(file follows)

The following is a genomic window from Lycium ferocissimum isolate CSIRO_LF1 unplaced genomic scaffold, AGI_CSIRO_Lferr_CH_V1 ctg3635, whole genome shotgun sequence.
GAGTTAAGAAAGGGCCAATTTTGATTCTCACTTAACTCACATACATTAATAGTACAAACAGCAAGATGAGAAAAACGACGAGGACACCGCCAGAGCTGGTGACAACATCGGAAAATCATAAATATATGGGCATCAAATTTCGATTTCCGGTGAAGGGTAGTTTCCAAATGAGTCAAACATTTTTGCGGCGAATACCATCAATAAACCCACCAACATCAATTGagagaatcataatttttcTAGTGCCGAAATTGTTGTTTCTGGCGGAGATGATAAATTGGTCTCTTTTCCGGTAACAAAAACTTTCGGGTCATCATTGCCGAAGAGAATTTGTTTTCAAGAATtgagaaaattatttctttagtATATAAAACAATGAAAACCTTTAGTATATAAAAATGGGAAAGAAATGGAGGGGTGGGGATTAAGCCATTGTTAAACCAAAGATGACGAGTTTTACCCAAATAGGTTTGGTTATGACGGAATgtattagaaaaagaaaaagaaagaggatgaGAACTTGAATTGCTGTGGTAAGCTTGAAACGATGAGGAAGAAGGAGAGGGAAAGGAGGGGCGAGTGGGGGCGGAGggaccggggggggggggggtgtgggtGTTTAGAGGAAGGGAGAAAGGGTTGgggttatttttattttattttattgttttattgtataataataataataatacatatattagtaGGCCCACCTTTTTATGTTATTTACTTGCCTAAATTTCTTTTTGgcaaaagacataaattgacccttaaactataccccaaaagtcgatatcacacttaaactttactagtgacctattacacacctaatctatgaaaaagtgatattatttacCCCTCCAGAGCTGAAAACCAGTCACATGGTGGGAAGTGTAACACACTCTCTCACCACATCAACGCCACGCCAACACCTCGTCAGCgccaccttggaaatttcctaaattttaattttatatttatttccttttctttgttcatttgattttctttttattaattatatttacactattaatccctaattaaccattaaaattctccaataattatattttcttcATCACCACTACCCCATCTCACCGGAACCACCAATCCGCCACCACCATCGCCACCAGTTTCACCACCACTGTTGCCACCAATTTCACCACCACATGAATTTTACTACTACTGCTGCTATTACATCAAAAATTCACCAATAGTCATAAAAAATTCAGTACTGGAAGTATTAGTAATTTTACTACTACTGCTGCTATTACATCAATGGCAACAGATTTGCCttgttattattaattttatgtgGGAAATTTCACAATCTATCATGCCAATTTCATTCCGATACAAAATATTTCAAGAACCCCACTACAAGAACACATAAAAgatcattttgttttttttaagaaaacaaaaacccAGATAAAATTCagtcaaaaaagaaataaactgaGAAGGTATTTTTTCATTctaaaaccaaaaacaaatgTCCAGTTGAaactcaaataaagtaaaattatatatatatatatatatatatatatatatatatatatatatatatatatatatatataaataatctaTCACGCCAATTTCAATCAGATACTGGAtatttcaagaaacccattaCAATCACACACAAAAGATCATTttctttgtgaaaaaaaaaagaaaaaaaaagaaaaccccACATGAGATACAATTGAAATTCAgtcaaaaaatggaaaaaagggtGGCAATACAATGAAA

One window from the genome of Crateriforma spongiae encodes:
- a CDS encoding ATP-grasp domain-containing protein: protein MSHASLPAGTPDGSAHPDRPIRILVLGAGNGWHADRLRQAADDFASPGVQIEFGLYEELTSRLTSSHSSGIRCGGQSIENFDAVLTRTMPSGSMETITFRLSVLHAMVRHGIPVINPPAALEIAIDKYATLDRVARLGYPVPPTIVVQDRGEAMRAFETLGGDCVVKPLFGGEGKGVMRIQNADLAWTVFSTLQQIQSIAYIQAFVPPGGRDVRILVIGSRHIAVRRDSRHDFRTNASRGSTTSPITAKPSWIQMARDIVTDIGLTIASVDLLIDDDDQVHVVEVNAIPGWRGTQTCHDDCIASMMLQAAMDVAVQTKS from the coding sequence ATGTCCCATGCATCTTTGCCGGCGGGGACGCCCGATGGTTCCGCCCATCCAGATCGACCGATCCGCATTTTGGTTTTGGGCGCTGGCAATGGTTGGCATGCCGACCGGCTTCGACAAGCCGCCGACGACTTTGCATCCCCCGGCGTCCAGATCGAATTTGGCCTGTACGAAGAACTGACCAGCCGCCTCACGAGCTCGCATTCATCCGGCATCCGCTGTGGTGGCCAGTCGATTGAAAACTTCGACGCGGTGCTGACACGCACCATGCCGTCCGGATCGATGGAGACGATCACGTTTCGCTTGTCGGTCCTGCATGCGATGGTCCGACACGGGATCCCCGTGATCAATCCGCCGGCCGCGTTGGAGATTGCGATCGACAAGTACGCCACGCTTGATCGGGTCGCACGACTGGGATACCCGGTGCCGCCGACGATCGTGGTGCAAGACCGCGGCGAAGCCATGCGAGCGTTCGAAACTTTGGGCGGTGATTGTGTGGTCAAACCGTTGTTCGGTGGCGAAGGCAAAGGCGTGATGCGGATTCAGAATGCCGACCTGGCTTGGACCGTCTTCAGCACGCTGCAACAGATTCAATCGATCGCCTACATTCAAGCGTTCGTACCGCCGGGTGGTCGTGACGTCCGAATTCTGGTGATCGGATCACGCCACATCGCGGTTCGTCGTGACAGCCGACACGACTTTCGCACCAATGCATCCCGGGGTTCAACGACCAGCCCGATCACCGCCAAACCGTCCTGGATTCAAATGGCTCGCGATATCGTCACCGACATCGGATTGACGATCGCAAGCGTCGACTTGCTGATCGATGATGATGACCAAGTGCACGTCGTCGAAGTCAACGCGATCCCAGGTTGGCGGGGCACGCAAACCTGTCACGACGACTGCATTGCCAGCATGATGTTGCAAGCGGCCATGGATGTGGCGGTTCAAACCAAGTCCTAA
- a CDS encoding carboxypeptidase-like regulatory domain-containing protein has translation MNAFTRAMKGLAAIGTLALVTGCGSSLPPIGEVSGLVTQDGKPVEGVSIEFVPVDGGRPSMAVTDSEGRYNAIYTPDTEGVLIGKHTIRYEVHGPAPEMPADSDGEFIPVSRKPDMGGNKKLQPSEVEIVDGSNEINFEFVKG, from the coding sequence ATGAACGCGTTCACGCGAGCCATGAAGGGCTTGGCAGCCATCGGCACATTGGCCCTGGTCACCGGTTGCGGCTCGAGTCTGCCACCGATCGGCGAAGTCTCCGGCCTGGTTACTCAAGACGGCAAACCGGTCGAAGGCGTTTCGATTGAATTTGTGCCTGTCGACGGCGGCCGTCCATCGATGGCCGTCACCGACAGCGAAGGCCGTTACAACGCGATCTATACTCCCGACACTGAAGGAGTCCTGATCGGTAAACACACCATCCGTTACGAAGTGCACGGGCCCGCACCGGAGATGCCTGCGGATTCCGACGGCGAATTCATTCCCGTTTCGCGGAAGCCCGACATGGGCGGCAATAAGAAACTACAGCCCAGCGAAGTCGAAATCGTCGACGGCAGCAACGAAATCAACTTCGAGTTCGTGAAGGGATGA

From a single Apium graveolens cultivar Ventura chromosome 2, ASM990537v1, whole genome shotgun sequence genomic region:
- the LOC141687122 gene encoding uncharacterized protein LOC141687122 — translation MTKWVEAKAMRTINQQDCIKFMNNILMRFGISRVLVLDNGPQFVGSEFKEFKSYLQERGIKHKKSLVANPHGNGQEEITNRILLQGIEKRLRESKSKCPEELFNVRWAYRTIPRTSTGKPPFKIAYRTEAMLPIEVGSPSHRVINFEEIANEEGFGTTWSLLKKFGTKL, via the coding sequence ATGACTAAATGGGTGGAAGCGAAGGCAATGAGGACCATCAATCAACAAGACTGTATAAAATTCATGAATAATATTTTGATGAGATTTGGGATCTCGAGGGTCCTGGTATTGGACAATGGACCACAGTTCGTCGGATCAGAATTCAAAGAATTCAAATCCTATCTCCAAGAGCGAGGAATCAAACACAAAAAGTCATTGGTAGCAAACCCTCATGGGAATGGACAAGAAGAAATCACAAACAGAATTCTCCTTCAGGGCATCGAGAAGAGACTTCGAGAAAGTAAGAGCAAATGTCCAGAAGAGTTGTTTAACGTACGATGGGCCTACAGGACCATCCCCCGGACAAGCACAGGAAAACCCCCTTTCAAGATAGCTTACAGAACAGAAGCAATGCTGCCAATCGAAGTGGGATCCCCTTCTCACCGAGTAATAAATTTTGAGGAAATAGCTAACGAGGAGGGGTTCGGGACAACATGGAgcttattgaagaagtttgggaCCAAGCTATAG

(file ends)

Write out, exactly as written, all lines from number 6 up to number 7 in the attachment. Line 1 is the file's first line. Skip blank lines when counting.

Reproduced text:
From a single Apium graveolens cultivar Ventura chromosome 2, ASM990537v1, whole genome shotgun sequence genomic region:
- the LOC141687122 gene encoding uncharacterized protein LOC141687122 — translation MTKWVEAKAMRTINQQDCIKFMNNILMRFGISRVLVLDNGPQFVGSEFKEFKSYLQERGIKHKKSLVANPHGNGQEEITNRILLQGIEKRLRESKSKCPEELFNVRWAYRTIPRTSTGKPPFKIAYRTEAMLPIEVGSPSHRVINFEEIANEEGFGTTWSLLKKFGTKL, via the coding sequence ATGACTAAATGGGTGGAAGCGAAGGCAATGAGGACCATCAATCAACAAGACTGTATAAAATTCATGAATAATATTTTGATGAGATTTGGGATCTCGAGGGTCCTGGTATTGGACAATGGACCACAGTTCGTCGGATCAGAATTCAAAGAATTCAAATCCTATCTCCAAGAGCGAGGAATCAAACACAAAAAGTCATTGGTAGCAAACCCTCATGGGAATGGACAAGAAGAAATCACAAACAGAATTCTCCTTCAGGGCATCGAGAAGAGACTTCGAGAAAGTAAGAGCAAATGTCCAGAAGAGTTGTTTAACGTACGATGGGCCTACAGGACCATCCCCCGGACAAGCACAGGAAAACCCCCTTTCAAGATAGCTTACAGAACAGAAGCAATGCTGCCAATCGAAGTGGGATCCCCTTCTCACCGAGTAATAAATTTTGAGGAAATAGCTAACGAGGAGGGGTTCGGGACAACATGGAgcttattgaagaagtttgggaCCAAGCTATAG